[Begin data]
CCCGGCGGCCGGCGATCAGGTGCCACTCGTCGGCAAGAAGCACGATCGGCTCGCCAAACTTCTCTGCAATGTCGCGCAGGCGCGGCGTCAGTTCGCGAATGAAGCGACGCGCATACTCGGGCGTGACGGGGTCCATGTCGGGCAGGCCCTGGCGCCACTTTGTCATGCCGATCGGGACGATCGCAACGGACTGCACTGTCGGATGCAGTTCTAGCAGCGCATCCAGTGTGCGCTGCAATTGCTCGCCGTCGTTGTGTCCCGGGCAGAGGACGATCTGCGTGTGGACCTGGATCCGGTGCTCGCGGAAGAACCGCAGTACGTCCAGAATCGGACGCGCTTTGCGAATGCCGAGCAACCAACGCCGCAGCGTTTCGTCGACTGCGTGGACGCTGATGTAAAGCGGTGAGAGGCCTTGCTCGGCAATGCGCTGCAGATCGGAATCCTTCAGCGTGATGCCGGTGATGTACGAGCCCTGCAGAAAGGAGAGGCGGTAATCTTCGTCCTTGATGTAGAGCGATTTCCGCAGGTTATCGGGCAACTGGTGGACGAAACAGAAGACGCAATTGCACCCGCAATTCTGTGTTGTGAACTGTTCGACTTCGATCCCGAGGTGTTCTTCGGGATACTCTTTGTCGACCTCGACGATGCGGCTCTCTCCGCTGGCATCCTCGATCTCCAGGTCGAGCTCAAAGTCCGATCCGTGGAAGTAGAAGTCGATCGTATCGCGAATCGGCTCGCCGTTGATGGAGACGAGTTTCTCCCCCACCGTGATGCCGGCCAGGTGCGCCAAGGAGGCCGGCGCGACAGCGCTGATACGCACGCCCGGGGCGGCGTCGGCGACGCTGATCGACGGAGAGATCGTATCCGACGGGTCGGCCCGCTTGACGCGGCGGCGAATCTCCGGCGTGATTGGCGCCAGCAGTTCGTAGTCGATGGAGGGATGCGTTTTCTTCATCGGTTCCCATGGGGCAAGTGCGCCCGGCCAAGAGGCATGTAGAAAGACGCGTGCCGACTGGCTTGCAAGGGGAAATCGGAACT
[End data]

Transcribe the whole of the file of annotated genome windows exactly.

CCCGGCGGCCGGCGATCAGGTGCCACTCGTCGGCAAGAAGCACGATCGGCTCGCCAAACTTCTCTGCAATGTCGCGCAGGCGCGGCGTCAGTTCGCGAATGAAGCGACGCGCATACTCGGGCGTGACGGGGTCCATGTCGGGCAGGCCCTGGCGCCACTTTGTCATGCCGATCGGGACGATCGCAACGGACTGCACTGTCGGATGCAGTTCTAGCAGCGCATCCAGTGTGCGCTGCAATTGCTCGCCGTCGTTGTGTCCCGGGCAGAGGACGATCTGCGTGTGGACCTGGATCCGGTGCTCGCGGAAGAACCGCAGTACGTCCAGAATCGGACGCGCTTTGCGAATGCCGAGCAACCAACGCCGCAGCGTTTCGTCGACTGCGTGGACGCTGATGTAAAGCGGTGAGAGGCCTTGCTCGGCAATGCGCTGCAGATCGGAATCCTTCAGCGTGATGCCGGTGATGTACGAGCCCTGCAGAAAGGAGAGGCGGTAATCTTCGTCCTTGATGTAGAGCGATTTCCGCAGGTTATCGGGCAACTGGTGGACGAAACAGAAGACGCAATTGCACCCGCAATTCTGTGTTGTGAACTGTTCGACTTCGATCCCGAGGTGTTCTTCGGGATACTCTTTGTCGACCTCGACGATGCGGCTCTCTCCGCTGGCATCCTCGATCTCCAGGTCGAGCTCAAAGTCCGATCCGTGGAAGTAGAAGTCGATCGTATCGCGAATCGGCTCGCCGTTGATGGAGACGAGTTTCTCCCCCACCGTGATGCCGGCCAGGTGCGCCAAGGAGGCCGGCGCGACAGCGCTGATACGCACGCCCGGGGCGGCGTCGGCGACGCTGATCGACGGAGAGATCGTATCCGACGGGTCGGCCCGCTTGACGCGGCGGCGAATCTCCGGCGTGATTGGCGCCAGCAGTTCGTAGTCGATGGAGGGATGCGTTTTCTTCATCGGTTCCCATGGGGCAAGTGCGCCCGGCCAAGAGGCATGTAGAAAGACGCGTGCCGACTGGCTTGCAAGGGGAAATCGGAACT